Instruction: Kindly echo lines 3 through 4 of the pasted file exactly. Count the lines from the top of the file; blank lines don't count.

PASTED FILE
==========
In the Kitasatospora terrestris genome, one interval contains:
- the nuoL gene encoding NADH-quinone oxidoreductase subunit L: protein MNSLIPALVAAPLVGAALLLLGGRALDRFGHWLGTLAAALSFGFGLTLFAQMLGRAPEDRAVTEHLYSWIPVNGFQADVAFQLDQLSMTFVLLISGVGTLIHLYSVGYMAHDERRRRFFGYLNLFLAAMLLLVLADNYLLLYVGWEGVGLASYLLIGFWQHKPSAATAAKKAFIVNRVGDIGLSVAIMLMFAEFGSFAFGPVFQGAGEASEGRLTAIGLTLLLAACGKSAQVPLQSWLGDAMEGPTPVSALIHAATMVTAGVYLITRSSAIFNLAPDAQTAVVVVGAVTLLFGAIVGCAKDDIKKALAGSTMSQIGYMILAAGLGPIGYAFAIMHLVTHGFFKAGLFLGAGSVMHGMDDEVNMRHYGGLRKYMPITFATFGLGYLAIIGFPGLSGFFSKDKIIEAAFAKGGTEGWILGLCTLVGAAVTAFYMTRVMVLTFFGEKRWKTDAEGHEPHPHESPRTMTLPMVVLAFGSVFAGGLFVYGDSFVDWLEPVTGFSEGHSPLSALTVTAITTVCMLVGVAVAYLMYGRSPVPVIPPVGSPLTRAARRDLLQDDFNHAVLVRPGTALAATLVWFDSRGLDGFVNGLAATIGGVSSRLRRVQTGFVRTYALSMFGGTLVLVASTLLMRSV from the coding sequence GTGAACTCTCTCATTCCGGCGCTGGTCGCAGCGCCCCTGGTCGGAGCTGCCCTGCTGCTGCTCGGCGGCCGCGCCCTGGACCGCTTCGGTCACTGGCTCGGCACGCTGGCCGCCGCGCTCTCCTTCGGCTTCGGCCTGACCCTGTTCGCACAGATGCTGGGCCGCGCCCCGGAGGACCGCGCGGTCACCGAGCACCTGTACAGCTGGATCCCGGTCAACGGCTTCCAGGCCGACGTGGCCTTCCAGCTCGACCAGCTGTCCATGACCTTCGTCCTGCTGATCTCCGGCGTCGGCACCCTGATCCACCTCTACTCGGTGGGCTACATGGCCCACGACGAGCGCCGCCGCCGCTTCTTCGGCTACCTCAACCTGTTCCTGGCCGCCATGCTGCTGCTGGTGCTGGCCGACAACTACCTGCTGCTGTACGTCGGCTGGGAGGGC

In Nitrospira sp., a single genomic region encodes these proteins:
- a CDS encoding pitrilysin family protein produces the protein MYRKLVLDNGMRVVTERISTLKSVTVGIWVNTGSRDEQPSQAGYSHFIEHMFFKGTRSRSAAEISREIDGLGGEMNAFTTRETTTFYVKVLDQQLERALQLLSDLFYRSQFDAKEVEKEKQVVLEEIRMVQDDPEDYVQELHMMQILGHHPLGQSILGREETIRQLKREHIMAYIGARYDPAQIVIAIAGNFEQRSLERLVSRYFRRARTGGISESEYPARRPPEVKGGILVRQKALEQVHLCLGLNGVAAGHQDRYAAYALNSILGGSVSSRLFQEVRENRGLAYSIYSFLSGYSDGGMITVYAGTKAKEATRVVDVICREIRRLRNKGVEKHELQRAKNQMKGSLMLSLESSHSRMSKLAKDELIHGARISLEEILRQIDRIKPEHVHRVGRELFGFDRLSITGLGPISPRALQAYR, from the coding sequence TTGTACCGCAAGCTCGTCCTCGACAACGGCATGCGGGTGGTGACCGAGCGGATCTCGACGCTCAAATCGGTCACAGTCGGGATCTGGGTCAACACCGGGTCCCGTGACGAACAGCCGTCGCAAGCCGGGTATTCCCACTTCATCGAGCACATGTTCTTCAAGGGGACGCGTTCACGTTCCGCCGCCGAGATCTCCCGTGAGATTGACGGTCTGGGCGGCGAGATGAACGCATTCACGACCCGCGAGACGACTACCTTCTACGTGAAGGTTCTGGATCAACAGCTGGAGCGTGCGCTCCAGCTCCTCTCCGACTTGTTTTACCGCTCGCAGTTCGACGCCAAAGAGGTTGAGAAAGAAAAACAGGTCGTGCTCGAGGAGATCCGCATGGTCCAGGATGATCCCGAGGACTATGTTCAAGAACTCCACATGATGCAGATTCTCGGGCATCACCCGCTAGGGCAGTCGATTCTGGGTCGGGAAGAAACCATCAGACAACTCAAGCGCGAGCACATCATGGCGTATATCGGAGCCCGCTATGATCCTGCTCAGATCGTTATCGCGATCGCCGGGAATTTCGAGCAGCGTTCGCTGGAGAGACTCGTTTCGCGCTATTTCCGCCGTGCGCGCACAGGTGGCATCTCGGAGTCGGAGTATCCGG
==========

In Nitrospira sp., a single genomic region encodes these proteins:
- a CDS encoding pitrilysin family protein produces the protein MYRKLVLDNGMRVVTERISTLKSVTVGIWVNTGSRDEQPSQAGYSHFIEHMFFKGTRSRSAAEISREIDGLGGEMNAFTTRETTTFYVKVLDQQLERALQLLSDLFYRSQFDAKEVEKEKQVVLEEIRMVQDDPEDYVQELHMMQILGHHPLGQSILGREETIRQLKREHIMAYIGARYDPAQIVIAIAGNFEQRSLERLVSRYFRRARTGGISESEYPARRPPEVKGGILVRQKALEQVHLCLGLNGVAAGHQDRYAAYALNSILGGSVSSRLFQEVRENRGLAYSIYSFLSGYSDGGMITVYAGTKAKEATRVVDVICREIRRLRNKGVEKHELQRAKNQMKGSLMLSLESSHSRMSKLAKDELIHGARISLEEILRQIDRIKPEHVHRVGRELFGFDRLSITGLGPISPRALQAYR, from the coding sequence TTGTACCGCAAGCTCGTCCTCGACAACGGCATGCGGGTGGTGACCGAGCGGATCTCGACGCTCAAATCGGTCACAGTCGGGATCTGGGTCAACACCGGGTCCCGTGACGAACAGCCGTCGCAAGCCGGGTATTCCCACTTCATCGAGCACATGTTCTTCAAGGGGACGCGTTCACGTTCCGCCGCCGAGATCTCCCGTGAGATTGACGGTCTGGGCGGCGAGATGAACGCATTCACGACCCGCGAGACGACTACCTTCTACGTGAAGGTTCTGGATCAACAGCTGGAGCGTGCGCTCCAGCTCCTCTCCGACTTGTTTTACCGCTCGCAGTTCGACGCCAAAGAGGTTGAGAAAGAAAAACAGGTCGTGCTCGAGGAGATCCGCATGGTCCAGGATGATCCCGAGGACTATGTTCAAGAACTCCACATGATGCAGATTCTCGGGCATCACCCGCTAGGGCAGTCGATTCTGGGTCGGGAAGAAACCATCAGACAACTCAAGCGCGAGCACATCATGGCGTATATCGGAGCCCGCTATGATCCTGCTCAGATCGTTATCGCGATCGCCGGGAATTTCGAGCAGCGTTCGCTGGAGAGACTCGTTTCGCGCTATTTCCGCCGTGCGCGCACAGGTGGCATCTCGGAGTCGGAGTATCCGG